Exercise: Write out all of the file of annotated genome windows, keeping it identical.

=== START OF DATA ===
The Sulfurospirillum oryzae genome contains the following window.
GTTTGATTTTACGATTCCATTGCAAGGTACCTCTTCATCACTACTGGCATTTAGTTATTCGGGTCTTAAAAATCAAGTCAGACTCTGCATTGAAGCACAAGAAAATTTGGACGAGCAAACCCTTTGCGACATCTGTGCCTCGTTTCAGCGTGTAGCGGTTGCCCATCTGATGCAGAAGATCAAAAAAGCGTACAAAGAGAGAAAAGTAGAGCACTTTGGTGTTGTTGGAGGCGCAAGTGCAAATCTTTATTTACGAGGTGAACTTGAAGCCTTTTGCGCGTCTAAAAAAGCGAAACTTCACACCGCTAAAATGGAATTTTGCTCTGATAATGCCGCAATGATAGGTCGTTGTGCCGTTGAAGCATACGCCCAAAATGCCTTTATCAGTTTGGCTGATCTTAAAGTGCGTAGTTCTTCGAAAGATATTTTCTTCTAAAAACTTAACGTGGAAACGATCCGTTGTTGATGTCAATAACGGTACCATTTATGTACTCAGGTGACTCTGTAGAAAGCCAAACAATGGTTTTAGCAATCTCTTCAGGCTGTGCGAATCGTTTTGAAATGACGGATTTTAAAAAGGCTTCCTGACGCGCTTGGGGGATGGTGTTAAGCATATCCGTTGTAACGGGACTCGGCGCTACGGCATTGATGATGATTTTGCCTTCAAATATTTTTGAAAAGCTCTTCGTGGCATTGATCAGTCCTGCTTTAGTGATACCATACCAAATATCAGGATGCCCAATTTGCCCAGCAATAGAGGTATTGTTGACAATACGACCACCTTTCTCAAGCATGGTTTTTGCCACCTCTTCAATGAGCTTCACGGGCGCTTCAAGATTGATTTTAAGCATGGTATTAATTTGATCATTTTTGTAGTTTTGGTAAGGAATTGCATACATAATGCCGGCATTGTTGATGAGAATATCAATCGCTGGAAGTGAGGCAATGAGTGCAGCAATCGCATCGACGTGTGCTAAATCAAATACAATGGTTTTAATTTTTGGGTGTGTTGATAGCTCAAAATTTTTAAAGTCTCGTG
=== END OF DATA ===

The Sulfurospirillum oryzae genome contains the following window.
GTTTGATTTTACGATTCCATTGCAAGGTACCTCTTCATCACTACTGGCATTTAGTTATTCGGGTCTTAAAAATCAAGTCAGACTCTGCATTGAAGCACAAGAAAATTTGGACGAGCAAACCCTTTGCGACATCTGTGCCTCGTTTCAGCGTGTAGCGGTTGCCCATCTGATGCAGAAGATCAAAAAAGCGTACAAAGAGAGAAAAGTAGAGCACTTTGGTGTTGTTGGAGGCGCAAGTGCAAATCTTTATTTACGAGGTGAACTTGAAGCCTTTTGCGCGTCTAAAAAAGCGAAACTTCACACCGCTAAAATGGAATTTTGCTCTGATAATGCCGCAATGATAGGTCGTTGTGCCGTTGAAGCATACGCCCAAAATGCCTTTATCAGTTTGGCTGATCTTAAAGTGCGTAGTTCTTCGAAAGATATTTTCTTCTAAAAACTTAACGTGGAAACGATCCGTTGTTGATGTCAATAACGGTACCATTTATGTACTCAGGTGACTCTGTAGAAAGCCAAACAATGGTTTTAGCAATCTCTTCAGGCTGTGCGAATCGTTTTGAAATGACGGATTTTAAAAAGGCTTCCTGACGCGCTTGGGGGATGGTGTTAAGCATATCCGTTGTAACGGGACTCGGCGCTACGGCATTGATGATGATTTTGCCTTCAAATATTTTTGAAAAGCTCTTCGTGGCATTGATCAGTCCTGCTTTAGTGATACCATACCAAATATCAGGATGCCCAATTTGCCCAGCAATAGAGGTATTGTTGACAATACGACCACCTTTCTCAAGCATGGTTTTTGCCACCTCTTCAATGAGCTTCACGGGCGCTTCAAGATTGATTTTAAGCATGGTATTAATTTGATCATTTTTGTAGTTTTGGTAAGGAATTGCATACATAATGCCGGCATTGTTGATGAGAATATCAATCGCTGGAAGTGAGGCAATGAGTGCAGCAATCGCATCGACGTGTGCTAAATCAAATACAATGGTTTTAATTTTTGGGTGTGTTGATAGCTCAAAATTTTTAAAGTCTCGTG